June 15, 2008
Most of us think that tetanus is something we get when stepping on a rusty nail. As a matter of fact, in a recent survey 85 per cent of Canadians named rusty nails as a source of tetanus. But any rough, uneven surface of rusted metal provides good habitat for the tetanus bacteria.

Landscapers should know that tetanus occurs naturally in soil, compost or packaged potting mixtures. It typically enters the body through an open wound in the skin, such as you receive by cutting yourself on sharp tools or jagged objects buried in the dirt.

Medical experts say that if you haven’t had a tetanus booster within the last ten years, you may be at risk of contracting this serious disease. In fact, three in 10 Canadians are not protected against tetanus. In recent years, approximately 11 per cent of reported tetanus cases have been fatal. The highest mortality rates are in unvaccinated persons and persons over 60 years of age.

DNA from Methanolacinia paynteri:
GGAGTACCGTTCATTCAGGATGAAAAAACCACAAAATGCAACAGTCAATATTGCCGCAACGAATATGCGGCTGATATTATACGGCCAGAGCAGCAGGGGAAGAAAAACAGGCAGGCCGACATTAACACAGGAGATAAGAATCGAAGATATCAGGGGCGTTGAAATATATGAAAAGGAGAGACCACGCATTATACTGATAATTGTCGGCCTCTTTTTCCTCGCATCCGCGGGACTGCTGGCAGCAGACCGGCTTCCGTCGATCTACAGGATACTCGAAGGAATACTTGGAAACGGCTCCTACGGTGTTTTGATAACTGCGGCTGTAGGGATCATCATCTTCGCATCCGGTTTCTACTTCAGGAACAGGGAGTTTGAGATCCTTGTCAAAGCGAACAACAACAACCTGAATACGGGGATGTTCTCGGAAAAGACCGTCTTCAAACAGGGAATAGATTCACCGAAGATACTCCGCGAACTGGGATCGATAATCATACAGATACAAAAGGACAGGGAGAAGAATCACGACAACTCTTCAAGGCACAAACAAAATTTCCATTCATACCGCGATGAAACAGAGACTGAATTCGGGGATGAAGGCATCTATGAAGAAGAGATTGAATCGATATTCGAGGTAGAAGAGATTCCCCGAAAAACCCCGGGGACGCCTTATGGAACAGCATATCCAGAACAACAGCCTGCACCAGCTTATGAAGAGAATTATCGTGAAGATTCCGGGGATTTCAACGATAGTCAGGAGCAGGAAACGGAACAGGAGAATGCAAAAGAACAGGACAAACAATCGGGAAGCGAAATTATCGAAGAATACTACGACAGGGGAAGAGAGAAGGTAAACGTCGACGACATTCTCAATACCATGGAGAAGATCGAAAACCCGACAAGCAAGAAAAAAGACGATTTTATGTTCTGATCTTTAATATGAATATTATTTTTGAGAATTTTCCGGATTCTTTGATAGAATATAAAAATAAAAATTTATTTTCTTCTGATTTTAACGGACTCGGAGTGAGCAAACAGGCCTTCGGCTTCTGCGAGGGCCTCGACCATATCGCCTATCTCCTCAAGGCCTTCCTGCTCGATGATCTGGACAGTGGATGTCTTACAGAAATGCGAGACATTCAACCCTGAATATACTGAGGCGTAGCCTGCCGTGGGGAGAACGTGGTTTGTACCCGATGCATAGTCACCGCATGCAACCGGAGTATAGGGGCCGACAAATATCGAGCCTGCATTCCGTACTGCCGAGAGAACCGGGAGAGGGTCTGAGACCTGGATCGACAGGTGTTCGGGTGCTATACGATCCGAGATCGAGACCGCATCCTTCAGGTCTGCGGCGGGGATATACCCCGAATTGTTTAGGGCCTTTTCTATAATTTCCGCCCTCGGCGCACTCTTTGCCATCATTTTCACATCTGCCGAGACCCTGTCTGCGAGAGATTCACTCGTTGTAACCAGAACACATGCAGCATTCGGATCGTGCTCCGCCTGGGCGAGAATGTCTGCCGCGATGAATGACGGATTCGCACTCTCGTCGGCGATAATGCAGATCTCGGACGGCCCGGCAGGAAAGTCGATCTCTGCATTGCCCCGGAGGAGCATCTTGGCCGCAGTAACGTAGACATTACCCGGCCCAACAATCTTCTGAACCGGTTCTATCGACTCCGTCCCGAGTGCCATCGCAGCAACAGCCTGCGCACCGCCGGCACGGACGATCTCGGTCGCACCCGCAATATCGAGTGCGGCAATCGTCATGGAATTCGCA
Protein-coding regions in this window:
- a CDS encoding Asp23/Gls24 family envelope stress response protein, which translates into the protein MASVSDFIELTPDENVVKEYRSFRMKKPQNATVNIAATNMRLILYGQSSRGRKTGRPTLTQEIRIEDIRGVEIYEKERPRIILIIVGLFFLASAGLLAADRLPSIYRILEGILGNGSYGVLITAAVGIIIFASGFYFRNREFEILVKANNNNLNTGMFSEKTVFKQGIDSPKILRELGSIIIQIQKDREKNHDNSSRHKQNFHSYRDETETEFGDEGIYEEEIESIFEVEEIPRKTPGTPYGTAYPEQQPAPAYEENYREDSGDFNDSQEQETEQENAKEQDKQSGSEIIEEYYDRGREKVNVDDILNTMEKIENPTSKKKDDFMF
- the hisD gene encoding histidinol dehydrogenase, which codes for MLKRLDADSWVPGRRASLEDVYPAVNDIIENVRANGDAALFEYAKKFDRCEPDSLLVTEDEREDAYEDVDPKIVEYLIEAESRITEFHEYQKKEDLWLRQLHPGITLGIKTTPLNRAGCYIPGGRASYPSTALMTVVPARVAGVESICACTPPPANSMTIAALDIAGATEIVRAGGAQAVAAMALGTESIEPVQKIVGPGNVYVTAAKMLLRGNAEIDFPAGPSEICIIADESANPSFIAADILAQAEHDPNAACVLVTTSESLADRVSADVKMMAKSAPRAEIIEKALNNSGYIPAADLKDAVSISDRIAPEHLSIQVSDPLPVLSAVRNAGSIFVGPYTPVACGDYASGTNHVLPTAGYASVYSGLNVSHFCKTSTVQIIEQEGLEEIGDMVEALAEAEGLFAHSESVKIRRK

The Canadian Coalition of Immunization Awareness and Promotion is urging Canadians to check their immunization records, and to visit their doctor or local clinic if they are due for a booster.

While 78 per cent of Ontarians have received a tetanus shot, 24 per cent last received it more than 10 years ago. For more information see www.immunize.cpha.ca.